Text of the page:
Financial industry representatives related this year to the Senate Banking Committee the impact that default would have on the financial markets. With regard to Treasury securities, SIFMA President, and former U.S. Representative (D-TX), Ken Bentsen testified that Treasury’s intention not to make a payment timely remains the key variable under all the scenarios reviewed. Given the limitations of the transfer mechanism for Treasury securities, he noted, failure to provide sufficient notification for a payment failure would prevent the security from being further transferred. Holders of such a security may have limited opportunity to sell it, finance it through repo or post it as collateral.
As a result of a late notification, a Treasury security on which a payment is not made may not be further transferable. Although SIFMA assumes that the missed payments will eventually be made, while the payment remains unpaid the holder of the security that expected its payment may not be able to sell the security or finance it in the repo market. Similarly, collateral and margin requirements at clearing houses and central counterparties may no longer be able to be satisfied with these securities.
Further, it is entirely possible that any escrow, collateral or margin arrangement involving such securities could result in them being deemed non-eligible and subject to replacement. Essentially, explained the SIFMA official, the holder would have a receivable from the Treasury that could not be further transferred and, overall some frictional decrease in liquidity in the market could be expected.
The impact could be widespread, he continued. Counterparties might begin to question whether other counterparties would be able to replace ineligible collateral. Disruptions in the Treasury repo market would further impact price changes on Treasury securities.
Treasuries are the world’s safest asset and the most widely used collateral for both risk mitigation and financing. Shrinkage in the financing market would further pressure rates as haircuts on Treasuries would increase, thus reducing financing capability and disrupting the collateral market because of margin calls throughout the financial system that would reflect the overall repricing of Treasury collateral.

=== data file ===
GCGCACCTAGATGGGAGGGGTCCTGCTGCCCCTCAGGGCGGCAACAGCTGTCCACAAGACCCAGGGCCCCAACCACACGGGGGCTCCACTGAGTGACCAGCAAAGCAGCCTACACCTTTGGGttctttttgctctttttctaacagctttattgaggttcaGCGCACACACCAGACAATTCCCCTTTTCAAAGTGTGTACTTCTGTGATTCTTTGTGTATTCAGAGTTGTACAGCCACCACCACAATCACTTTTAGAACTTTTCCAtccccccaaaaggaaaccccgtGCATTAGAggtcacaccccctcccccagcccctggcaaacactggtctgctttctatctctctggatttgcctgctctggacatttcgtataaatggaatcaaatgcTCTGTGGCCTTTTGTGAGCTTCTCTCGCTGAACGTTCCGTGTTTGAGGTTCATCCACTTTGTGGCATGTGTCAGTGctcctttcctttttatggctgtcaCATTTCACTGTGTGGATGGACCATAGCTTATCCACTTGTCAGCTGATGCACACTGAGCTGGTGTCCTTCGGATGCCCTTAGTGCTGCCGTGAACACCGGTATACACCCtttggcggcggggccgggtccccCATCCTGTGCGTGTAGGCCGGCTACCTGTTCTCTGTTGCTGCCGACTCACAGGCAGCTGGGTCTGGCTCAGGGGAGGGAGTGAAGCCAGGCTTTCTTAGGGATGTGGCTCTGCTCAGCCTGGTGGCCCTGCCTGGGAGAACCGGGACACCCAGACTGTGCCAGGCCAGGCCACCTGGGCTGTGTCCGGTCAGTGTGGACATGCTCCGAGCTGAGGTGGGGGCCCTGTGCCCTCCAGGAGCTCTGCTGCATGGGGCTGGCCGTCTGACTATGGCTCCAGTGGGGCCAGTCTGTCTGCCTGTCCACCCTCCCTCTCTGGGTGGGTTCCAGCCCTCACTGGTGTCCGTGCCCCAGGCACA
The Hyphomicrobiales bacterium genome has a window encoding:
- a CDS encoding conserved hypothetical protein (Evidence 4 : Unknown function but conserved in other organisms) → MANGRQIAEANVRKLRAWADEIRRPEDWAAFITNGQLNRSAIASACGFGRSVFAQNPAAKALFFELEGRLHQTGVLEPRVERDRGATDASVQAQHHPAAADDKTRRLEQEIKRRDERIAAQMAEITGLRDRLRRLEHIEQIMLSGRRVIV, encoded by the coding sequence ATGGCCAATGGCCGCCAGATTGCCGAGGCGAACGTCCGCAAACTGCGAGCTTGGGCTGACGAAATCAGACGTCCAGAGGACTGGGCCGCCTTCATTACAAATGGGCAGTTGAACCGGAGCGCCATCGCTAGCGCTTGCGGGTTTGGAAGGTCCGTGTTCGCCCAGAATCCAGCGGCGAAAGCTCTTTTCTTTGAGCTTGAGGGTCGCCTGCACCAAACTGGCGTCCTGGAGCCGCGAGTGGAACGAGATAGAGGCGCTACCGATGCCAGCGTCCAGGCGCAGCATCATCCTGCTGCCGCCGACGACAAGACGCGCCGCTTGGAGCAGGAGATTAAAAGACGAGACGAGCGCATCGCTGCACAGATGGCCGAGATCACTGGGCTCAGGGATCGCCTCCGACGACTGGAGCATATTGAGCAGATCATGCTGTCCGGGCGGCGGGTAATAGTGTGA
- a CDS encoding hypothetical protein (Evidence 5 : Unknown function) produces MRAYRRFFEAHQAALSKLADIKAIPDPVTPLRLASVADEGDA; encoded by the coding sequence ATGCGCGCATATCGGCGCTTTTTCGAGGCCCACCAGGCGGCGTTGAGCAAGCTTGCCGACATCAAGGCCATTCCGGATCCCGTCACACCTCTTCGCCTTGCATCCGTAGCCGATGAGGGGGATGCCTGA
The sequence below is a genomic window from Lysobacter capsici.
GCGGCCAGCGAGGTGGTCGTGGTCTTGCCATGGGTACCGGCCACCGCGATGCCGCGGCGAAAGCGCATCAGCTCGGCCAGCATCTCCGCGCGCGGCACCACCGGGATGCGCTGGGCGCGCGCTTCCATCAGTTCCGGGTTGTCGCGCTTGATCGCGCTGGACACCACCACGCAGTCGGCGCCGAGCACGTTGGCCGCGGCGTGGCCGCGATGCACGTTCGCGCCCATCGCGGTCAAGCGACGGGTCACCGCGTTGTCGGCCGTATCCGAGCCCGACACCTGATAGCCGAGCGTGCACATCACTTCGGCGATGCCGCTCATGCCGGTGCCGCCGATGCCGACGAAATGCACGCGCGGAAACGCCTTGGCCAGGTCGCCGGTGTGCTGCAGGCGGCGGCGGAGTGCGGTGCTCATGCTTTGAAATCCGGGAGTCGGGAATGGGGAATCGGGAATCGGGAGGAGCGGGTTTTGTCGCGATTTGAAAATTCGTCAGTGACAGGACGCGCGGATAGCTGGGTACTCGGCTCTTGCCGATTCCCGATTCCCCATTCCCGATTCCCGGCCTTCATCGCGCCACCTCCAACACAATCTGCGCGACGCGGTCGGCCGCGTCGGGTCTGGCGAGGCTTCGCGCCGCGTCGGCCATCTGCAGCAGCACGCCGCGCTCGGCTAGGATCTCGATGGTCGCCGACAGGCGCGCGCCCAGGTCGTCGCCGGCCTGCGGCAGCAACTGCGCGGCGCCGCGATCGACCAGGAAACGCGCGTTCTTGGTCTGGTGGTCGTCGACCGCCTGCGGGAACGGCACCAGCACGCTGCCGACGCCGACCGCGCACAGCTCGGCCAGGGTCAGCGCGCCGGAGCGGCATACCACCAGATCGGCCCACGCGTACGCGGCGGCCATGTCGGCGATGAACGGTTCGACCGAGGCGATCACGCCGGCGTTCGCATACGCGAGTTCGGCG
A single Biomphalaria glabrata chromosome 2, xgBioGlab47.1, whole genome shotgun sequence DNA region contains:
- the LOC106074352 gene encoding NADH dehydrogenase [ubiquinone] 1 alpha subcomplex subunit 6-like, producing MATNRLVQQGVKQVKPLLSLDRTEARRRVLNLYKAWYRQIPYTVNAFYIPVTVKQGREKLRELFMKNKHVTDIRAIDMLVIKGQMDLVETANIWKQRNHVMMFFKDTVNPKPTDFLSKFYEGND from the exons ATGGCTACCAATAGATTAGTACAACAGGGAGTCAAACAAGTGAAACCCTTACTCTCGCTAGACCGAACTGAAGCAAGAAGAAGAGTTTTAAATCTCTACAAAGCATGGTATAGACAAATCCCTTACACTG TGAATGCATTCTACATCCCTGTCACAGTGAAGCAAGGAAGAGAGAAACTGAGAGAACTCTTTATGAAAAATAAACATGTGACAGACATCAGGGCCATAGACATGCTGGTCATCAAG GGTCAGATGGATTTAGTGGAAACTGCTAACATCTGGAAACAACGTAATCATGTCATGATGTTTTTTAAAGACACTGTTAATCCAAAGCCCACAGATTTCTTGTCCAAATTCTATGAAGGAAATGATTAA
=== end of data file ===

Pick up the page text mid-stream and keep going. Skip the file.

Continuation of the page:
Once Treasury fails to make a timely payment, observed Mr. Bentsen, markets will have to wait each day for Treasury’s indications as to its intentions for payments due on the following days. If this were to continue for any length of time, he emphasized, market participants would need guidance on missed payments as well as future payments on additional securities. In addition, coupon payments that are not paid will ultimately be paid to the holder of record of the security on the day the payment should have been made. Uncertainty on that payment would continue until payment is finally made.
Also, securities that are coming due in the short-term would be less attractive to hold and may become harder to finance as doubts about the payment of interest and principal when due would be more prevalent. Even if the debt ceiling were raised at the last minute, experience from the 2011 event suggests that securities that may be the subject of a default in the near future will trade at a premium and will be more expensive to finance
Municipal securities. According to the SIFMA official, there are specific issues with regard to the municipal securities market. A key interaction between municipal securities and Treasury securities involves municipal refunding transactions. A refunding typically occurs when interest rates have fallen since a state or municipality issued long-term bonds, and a borrower is able to achieve interest cost savings by refinancing bonds at the current lower rates.
When a refunding can be achieved before the old, higher-interest bonds can be redeemed early, the borrower invests the proceeds of the new, lower-interest bonds in Treasury securities, and the income earned from these investments is used to pay debt service on and eventually redeem the old bonds. When old, higher-interest bonds are fully backed by an escrow portfolio, they are said to be “defeased” or “escrowed” and treated as triple-A rated.
Mutual fund industry. Paul Schott Stevens, President and CEO of the Investment Company Institute, testified that funds registered under the Investment Company Act hold more than 10 percent of their assets in Treasury and U.S. government securities. Such holdings are pervasive, he noted, with 30 percent of mutual funds holding these securities. Equity funds rely on Treasury securities for cash management and liquidity. Thus, he concluded that the 90 million Americans invested in funds share significantly in the risks associated with a Treasury default.